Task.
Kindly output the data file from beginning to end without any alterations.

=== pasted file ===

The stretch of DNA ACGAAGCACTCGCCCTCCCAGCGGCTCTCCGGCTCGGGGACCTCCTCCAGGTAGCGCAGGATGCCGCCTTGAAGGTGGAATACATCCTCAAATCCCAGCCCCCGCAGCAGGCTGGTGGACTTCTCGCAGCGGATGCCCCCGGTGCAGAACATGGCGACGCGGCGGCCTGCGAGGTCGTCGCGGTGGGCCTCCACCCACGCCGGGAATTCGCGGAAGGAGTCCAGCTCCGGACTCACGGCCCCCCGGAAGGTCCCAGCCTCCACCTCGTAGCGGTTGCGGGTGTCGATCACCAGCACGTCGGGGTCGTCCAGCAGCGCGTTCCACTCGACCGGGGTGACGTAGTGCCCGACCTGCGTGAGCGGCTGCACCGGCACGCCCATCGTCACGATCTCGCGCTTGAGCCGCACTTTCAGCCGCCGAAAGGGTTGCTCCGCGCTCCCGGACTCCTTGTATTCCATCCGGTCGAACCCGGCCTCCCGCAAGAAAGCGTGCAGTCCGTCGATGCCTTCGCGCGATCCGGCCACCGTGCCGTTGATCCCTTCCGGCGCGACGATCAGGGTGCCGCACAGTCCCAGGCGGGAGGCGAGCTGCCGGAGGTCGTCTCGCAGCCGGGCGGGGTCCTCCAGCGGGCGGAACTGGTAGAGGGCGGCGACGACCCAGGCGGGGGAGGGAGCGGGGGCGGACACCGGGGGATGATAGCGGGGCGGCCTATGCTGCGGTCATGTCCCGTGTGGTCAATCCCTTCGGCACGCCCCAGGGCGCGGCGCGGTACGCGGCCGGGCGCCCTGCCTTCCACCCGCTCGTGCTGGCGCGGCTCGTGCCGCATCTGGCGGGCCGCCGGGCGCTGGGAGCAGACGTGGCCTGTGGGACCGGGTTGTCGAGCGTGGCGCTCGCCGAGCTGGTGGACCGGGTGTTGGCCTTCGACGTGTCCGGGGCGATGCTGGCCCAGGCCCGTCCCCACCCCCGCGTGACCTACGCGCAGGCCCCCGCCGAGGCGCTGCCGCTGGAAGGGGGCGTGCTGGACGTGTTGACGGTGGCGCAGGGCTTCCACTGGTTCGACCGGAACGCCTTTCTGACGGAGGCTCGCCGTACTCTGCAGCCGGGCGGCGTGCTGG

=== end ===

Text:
The stretch of DNA ACGAAGCACTCGCCCTCCCAGCGGCTCTCCGGCTCGGGGACCTCCTCCAGGTAGCGCAGGATGCCGCCTTGAAGGTGGAATACATCCTCAAATCCCAGCCCCCGCAGCAGGCTGGTGGACTTCTCGCAGCGGATGCCCCCGGTGCAGAACATGGCGACGCGGCGGCCTGCGAGGTCGTCGCGGTGGGCCTCCACCCACGCCGGGAATTCGCGGAAGGAGTCCAGCTCCGGACTCACGGCCCCCCGGAAGGTCCCAGCCTCCACCTCGTAGCGGTTGCGGGTGTCGATCACCAGCACGTCGGGGTCGTCCAGCAGCGCGTTCCACTCGACCGGGGTGACGTAGTGCCCGACCTGCGTGAGCGGCTGCACCGGCACGCCCATCGTCACGATCTCGCGCTTGAGCCGCACTTTCAGCCGCCGAAAGGGTTGCTCCGCGCTCCCGGACTCCTTGTATTCCATCCGGTCGAACCCGGCCTCCCGCAAGAAAGCGTGCAGTCCGTCGATGCCTTCGCGCGATCCGGCCACCGTGCCGTTGATCCCTTCCGGCGCGACGATCAGGGTGCCGCACAGTCCCAGGCGGGAGGCGAGCTGCCGGAGGTCGTCTCGCAGCCGGGCGGGGTCCTCCAGCGGGCGGAACTGGTAGAGGGCGGCGACGACCCAGGCGGGGGAGGGAGCGGGGGCGGACACCGGGGGATGATAGCGGGGCGGCCTATGCTGCGGTCATGTCCCGTGTGGTCAATCCCTTCGGCACGCCCCAGGGCGCGGCGCGGTACGCGGCCGGGCGCCCTGCCTTCCACCCGCTCGTGCTGGCGCGGCTCGTGCCGCATCTGGCGGGCCGCCGGGCGCTGGGAGCAGACGTGGCCTGTGGGACCGGGTTGTCGAGCGTGGCGCTCGCCGAGCTGGTGGACCGGGTGTTGGCCTTCGACGTGTCCGGGGCGATGCTGGCCCAGGCCCGTCCCCACCCCCGCGTGACCTACGCGCAGGCCCCCGCCGAGGCGCTGCCGCTGGAAGGGGGCGTGCTGGACGTGTTGACGGTGGCGCAGGGCTTCCACTGGTTCGACCGGAACGCCTTTCTGACGGAGGCTCGCCGTACTCTGCAGCCGGGCGGCGTGCTGG